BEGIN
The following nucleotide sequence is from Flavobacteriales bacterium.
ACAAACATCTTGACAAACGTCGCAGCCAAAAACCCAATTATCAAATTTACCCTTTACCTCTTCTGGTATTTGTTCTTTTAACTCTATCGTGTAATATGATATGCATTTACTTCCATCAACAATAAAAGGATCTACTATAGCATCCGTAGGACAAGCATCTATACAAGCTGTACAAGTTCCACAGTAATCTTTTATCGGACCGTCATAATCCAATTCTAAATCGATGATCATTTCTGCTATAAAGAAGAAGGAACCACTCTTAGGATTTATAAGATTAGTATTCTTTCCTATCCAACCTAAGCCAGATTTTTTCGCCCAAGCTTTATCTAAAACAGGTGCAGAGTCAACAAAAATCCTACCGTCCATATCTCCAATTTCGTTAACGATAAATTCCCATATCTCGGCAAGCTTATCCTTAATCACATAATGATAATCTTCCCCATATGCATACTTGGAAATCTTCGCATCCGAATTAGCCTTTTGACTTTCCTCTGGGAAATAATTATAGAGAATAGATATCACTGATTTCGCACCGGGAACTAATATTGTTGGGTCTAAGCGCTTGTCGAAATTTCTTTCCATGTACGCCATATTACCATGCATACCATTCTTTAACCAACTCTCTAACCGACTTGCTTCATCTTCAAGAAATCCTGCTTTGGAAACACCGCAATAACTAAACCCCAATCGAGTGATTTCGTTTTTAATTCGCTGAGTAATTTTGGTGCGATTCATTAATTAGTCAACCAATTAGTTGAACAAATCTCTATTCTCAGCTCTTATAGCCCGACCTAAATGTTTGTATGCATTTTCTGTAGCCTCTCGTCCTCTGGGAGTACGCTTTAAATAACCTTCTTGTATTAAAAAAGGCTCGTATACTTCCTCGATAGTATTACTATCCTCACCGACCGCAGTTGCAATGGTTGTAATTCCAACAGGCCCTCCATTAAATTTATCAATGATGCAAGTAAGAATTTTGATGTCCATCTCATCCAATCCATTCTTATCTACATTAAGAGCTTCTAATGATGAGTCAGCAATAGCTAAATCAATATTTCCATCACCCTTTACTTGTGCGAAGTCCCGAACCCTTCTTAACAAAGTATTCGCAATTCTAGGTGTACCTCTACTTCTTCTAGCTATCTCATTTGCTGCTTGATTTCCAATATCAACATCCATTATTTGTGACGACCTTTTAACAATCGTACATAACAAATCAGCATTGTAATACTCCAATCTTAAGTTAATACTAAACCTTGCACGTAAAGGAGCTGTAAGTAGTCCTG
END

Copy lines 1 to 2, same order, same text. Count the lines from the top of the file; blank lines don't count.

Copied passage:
The following nucleotide sequence is from Flavobacteriales bacterium.
ACAAACATCTTGACAAACGTCGCAGCCAAAAACCCAATTATCAAATTTACCCTTTACCTCTTCTGGTATTTGTTCTTTTAACTCTATCGTGTAATATGATATGCATTTACTTCCATCAACAATAAAAGGATCTACTATAGCATCCGTAGGACAAGCATCTATACAAGCTGTACAAGTTCCACAGTAATCTTTTATCGGACCGTCATAATCCAATTCTAAATCGATGATCATTTCTGCTATAAAGAAGAAGGAACCACTCTTAGGATTTATAAGATTAGTATTCTTTCCTATCCAACCTAAGCCAGATTTTTTCGCCCAAGCTTTATCTAAAACAGGTGCAGAGTCAACAAAAATCCTACCGTCCATATCTCCAATTTCGTTAACGATAAATTCCCATATCTCGGCAAGCTTATCCTTAATCACATAATGATAATCTTCCCCATATGCATACTTGGAAATCTTCGCATCCGAATTAGCCTTTTGACTTTCCTCTGGGAAATAATTATAGAGAATAGATATCACTGATTTCGCACCGGGAACTAATATTGTTGGGTCTAAGCGCTTGTCGAAATTTCTTTCCATGTACGCCATATTACCATGCATACCATTCTTTAACCAACTCTCTAACCGACTTGCTTCATCTTCAAGAAATCCTGCTTTGGAAACACCGCAATAACTAAACCCCAATCGAGTGATTTCGTTTTTAATTCGCTGAGTAATTTTGGTGCGATTCATTAATTAGTCAACCAATTAGTTGAACAAATCTCTATTCTCAGCTCTTATAGCCCGACCTAAATGTTTGTATGCATTTTCTGTAGCCTCTCGTCCTCTGGGAGTACGCTTTAAATAACCTTCTTGTATTAAAAAAGGCTCGTATACTTCCTCGATAGTATTACTATCCTCACCGACCGCAGTTGCAATGGTTGTAATTCCAACAGGCCCTCCATTAAATTTATCAATGATGCAAGTAAGAATTTTGATGTCCATCTCATCCAATCCATTCTTATCTACATTAAGAGCTTCTAATGATGAGTCAGCAATAGCTAAATCAATATTTCCATCACCCTTTACTTGTGCGAAGTCCCGAACCCTTCTTAACAAAGTATTCGCAATTCTAGGTGTACCTCTACTTCTTCTAGCTATCTCATTTGCTGCTTGATTTCCAATATCAACATCCATTATTTGTGACGACCTTTTAACAATCGTACATAACAAATCAGCATTGTAATACTCCAATCTTAAGTTAATACTAAACCTTGCACGTAAAGGAGCTGTAAGTAGTCCTG